Richard Bucker

flutter: what agile got wrong

Posted at — Oct 11, 2019

Let’s get some facts straight. Google does not apply resources in the quantities required to design, build, integrate, deploy and market so that they prop up the open source market. There is real profit motive in play and to suggest otherwise is disingenuous. Flutter is an attempt by Google to convert iPhone first to Android first by way of Android too.

the sum of the parts is not the sum but the average –Richard Bucker

Let’s be real for a minute. If you have the budget then you do not care about Flutter. You’ll have two teams or maybe three and you’ll develop your products in or out of parity. If you do not have the budget you’ll get the best team you can assemble based on what sales and marketing has on hand. If you have an iPhone sales team then that’s what you’re going to develop for because that’s how you perceive the market.

The problem with Flutter as a tool and platform is that it’s not stable. They seem to be relying on free resources to provide support. The documentation is poor and their howto videos are marketing infomercials for managers. It’s not until you actually try to bolt the iPhone and Android applications together that the pain starts… if not already as in my case.


So what did agile get wrong. One thing for sure. Releasing often or too often for one. Having a customer that is so huge that you cannot hear the feedback (when the customer is the population at large). And it is possible to release too early. As evidenced by the support team suggesting users use the unstable channels to solve problems.
this was accomplished before the internet and before Google. – Richard Bucker
In the 1980s I was hired to start work on a new payment system that was to become the anchor of the giftcard industry. At the time I was a DOS system and dbase programmer with some OS/2 internals and some OS/2 application development experience. I had already achieved my 10,00 hours so I was a rock star when it came to absorbing new tech. Within 3 months I built the giftcard system on Sun Solaris, Oracle SQL, Java, designed REST before it was REST, integrated the system into the company’s mainframe operations workflow, implemented an integrated IVR, and was the only after hours support person.

The one component I keep trying to forget is the help desk software that I wrote using some tools from CA (computer associates). I’m sure it was fine for some tasks but as a general purpose multi-platform application environment it sucked. And I was too bold not to take the bullet early. The hard lesson I learned is that the sum of the parts is not the sum but the average.  Keep in mind that all of this was done without the internet and at the time Unix system admins were hoarding online and dead tree manuals.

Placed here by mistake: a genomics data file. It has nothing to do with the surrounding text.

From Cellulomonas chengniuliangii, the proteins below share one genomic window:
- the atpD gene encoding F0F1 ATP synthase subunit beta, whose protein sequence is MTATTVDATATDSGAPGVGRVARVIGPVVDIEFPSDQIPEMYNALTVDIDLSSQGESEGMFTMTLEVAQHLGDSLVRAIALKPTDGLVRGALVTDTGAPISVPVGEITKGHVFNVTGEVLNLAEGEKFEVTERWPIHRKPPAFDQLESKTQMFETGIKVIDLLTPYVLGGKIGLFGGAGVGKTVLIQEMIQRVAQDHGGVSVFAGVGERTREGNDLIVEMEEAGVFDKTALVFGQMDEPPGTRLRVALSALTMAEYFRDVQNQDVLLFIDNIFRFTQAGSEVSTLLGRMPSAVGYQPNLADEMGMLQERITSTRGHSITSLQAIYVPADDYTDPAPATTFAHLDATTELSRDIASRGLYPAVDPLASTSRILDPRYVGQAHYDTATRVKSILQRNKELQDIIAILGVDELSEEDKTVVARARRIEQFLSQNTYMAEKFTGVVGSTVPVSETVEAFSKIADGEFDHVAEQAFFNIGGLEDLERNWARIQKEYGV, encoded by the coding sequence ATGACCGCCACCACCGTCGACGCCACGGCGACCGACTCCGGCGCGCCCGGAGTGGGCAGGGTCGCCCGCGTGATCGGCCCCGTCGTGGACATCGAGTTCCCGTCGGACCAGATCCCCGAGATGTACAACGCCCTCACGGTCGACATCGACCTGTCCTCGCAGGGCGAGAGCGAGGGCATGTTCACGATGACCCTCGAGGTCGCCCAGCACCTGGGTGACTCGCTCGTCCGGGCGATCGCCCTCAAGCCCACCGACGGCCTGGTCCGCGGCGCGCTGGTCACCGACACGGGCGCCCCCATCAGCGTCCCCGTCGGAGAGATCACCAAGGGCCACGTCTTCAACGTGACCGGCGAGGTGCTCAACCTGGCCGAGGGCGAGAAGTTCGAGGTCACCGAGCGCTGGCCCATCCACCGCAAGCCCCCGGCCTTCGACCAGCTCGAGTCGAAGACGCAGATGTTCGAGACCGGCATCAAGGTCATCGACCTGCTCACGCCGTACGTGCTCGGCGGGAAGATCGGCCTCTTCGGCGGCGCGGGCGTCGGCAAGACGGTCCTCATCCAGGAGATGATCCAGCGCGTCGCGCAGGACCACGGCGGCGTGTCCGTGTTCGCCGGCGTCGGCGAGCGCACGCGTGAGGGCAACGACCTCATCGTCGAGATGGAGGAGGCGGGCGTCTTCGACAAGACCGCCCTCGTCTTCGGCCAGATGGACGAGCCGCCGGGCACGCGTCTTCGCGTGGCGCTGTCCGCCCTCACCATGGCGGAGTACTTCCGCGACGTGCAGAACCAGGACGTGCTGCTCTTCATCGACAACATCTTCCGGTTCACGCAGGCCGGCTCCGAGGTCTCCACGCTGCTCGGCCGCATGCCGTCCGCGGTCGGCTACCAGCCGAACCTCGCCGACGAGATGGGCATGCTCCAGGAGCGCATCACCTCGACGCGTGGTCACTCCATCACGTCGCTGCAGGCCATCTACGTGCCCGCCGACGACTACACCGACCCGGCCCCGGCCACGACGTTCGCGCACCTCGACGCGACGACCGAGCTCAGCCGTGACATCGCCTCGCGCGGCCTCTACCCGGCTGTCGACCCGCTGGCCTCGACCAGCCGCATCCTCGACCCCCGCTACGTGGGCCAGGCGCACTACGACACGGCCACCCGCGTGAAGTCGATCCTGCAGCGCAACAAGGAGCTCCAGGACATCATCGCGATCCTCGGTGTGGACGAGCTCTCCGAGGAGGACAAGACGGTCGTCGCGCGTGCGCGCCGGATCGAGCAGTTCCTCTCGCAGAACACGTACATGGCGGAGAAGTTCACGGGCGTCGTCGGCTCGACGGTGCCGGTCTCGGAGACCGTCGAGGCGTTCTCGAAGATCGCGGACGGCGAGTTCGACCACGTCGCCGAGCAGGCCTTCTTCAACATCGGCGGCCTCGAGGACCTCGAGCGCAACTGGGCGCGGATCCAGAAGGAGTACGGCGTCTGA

So here’s the thing… I head to learn by experimenting with the tools at hand. I had to wait for the mail in order to get the next release and that could be weeks or months and sometimes years. But when I/we received a 1.0 release we knew what it was not production ready but effectively an early release. When 1.1 arrived we knew there was something there to work with. (see the Java language history). The next place was the bookstore. It was the next best place to get good information. I had hundreds of manuals that filled in the gap. At the time the software release cycle was slow enough that there was a book business behind it. (see pragmatic programmer and O’Reilly). And when all else failed there was the library or computer science department at any college.
building on top of crap is a waste of time even if there is time to market. The cost over time will be higher than just getting it right. –Richard Bucker
Now the internet is at warp speed and developers are dumping as much crap on the internet as they possibly can as fast as they can… is it marketing? Is it just to be relevant? Over the years I’ve brushed against peers who want to use the latest tool or toy until I’ve experienced it first hand. Early on it was about taking the lead by being the lead. Then it was about not having to support junk I did not believe in and not wanting to replace it with yet another piece of junk… it just misdirects the conversation to something that is nonsense.
tcl and expect are old enough not to have a logo
I’d previously written an orchestration system for vCloud. It served a particular purpose and was designed in functional silos. Now I’m building some orchestration tools for vSphere that solves a different problem. Now I need to deploy and configure different linux guests. All the cool people are using Chef, Puppet, Ansible, Teraform. I’ve experienced some of those but they are so complicated and worse for non-programmers that might need to support or deploy it. So this new tool is build on bash and expect. Silly me it just works and it exposes just enough for operations staff to use and with a little personal growth to extend.

So now the real rant is over and while I do not regret saying THIS IS NOT NORMAL on a flutter support site… I regret accepting management’s decision to use flutter. It’s just not normal.